And, no doubt about it, the next governor of Tennessee was here on Election Eve.

It remained to be seen whether such a statement could be made about the U.S. Senate race. Bredesen certainly made an effort to show his flag, appearing here with some frequency, even before his braving of the deluge Monday night. For whatever reason, Republican nominee Marsha Blackburn, the Congresswoman whose 7th District at one point, before the last redistricting, took in a sizeable hunk of eastern Shelby County, was not so much in evidence locally.

But, during the course of things, she had had two marquee appearances with her party leader, President Donald Trump. One was at a Trump rally in Southaven last month; another was in Chattanooga, in east Tennessee, this past weekend.

• For all the bad weather and the other claims on people's attention, a generous crowd turned out at the FedEx Event Center at Shelby Farms Monday night for a formal presentation of a report from the transition team of Shelby County Mayor Lee Harris.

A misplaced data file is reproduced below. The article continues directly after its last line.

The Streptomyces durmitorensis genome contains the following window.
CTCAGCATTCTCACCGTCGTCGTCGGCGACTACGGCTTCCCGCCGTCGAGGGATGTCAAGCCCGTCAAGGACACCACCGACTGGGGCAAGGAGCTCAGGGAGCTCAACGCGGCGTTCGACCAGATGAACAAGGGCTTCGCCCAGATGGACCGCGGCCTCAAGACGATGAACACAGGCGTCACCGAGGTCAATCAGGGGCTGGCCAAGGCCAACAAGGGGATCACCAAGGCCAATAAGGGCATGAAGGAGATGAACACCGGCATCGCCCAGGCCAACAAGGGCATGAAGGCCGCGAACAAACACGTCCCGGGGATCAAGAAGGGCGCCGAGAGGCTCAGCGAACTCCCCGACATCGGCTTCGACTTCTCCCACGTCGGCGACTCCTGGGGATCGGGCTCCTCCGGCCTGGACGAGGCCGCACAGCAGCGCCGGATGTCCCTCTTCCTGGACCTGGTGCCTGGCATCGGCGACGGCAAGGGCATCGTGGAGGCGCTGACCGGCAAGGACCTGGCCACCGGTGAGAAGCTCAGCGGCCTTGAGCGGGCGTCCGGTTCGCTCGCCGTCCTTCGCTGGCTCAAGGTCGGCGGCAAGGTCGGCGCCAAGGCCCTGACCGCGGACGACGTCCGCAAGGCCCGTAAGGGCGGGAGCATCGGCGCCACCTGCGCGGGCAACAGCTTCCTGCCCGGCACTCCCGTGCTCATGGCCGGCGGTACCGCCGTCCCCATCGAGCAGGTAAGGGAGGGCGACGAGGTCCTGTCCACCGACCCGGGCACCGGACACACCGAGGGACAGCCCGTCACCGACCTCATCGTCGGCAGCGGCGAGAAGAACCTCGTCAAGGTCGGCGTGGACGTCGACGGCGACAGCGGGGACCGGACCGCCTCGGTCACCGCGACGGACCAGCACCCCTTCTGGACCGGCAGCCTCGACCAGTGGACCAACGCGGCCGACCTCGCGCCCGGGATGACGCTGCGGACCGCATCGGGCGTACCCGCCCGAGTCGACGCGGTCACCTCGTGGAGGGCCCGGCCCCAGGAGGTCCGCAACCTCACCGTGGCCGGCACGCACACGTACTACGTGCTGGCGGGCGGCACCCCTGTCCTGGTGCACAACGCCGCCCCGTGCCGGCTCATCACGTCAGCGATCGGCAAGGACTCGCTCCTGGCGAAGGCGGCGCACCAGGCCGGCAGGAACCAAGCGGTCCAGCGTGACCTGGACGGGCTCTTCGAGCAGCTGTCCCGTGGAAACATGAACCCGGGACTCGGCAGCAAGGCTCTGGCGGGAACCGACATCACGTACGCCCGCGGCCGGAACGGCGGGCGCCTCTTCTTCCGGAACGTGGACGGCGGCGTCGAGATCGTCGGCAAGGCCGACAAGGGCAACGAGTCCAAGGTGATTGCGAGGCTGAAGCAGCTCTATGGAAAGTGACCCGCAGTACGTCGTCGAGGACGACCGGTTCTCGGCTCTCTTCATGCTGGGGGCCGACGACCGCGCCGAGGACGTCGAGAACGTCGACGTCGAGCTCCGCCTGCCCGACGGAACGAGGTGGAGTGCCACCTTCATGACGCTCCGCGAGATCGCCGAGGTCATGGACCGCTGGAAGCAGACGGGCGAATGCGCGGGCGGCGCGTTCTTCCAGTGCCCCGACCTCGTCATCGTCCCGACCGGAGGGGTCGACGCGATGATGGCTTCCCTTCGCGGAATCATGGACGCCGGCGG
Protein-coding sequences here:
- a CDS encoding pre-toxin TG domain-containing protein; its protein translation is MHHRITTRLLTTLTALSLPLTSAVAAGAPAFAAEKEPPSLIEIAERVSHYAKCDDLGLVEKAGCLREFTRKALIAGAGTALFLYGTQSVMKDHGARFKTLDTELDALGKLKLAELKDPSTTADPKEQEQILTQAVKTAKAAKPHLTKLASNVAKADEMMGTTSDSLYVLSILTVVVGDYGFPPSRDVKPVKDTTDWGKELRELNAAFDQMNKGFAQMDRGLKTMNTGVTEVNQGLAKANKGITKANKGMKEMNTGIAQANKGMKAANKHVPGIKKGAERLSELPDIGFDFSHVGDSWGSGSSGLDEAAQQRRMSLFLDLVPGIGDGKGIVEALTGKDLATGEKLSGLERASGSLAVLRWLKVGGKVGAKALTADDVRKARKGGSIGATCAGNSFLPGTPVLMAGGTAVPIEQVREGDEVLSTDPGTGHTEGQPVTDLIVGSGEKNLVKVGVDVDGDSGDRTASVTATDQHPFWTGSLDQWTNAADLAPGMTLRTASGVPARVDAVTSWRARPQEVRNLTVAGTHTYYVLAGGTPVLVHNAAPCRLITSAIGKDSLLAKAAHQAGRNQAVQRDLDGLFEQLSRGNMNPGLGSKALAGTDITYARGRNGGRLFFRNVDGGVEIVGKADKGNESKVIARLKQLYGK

The team, which numbered some 40 people, was chaired by former Grizzlies coach Lionel Hollins and Paul Morris, president of Jack Morris Auto Glass. Danielle Inez was its executive director.

The transition report covered such areas as education, transportation and community development, criminal justice, health care, economic development, and government structure and metrics.

Coincident with the transition report, Harris and Shelby County Commission Chairman Van Turner recently announced the resolution of a matter that had bitterly divided the previous commission and former Mayor Mark Luttrell. That was the commission's desire for its own staff attorney to represent its interests vis-à-vis the administration. Harris and Turner agreed on a resolution allowing Turner, as commission chair, to select an assistant county to serve the commission in that regard. That attorney will be Marcy Ingram, a longtime favorite of commission members.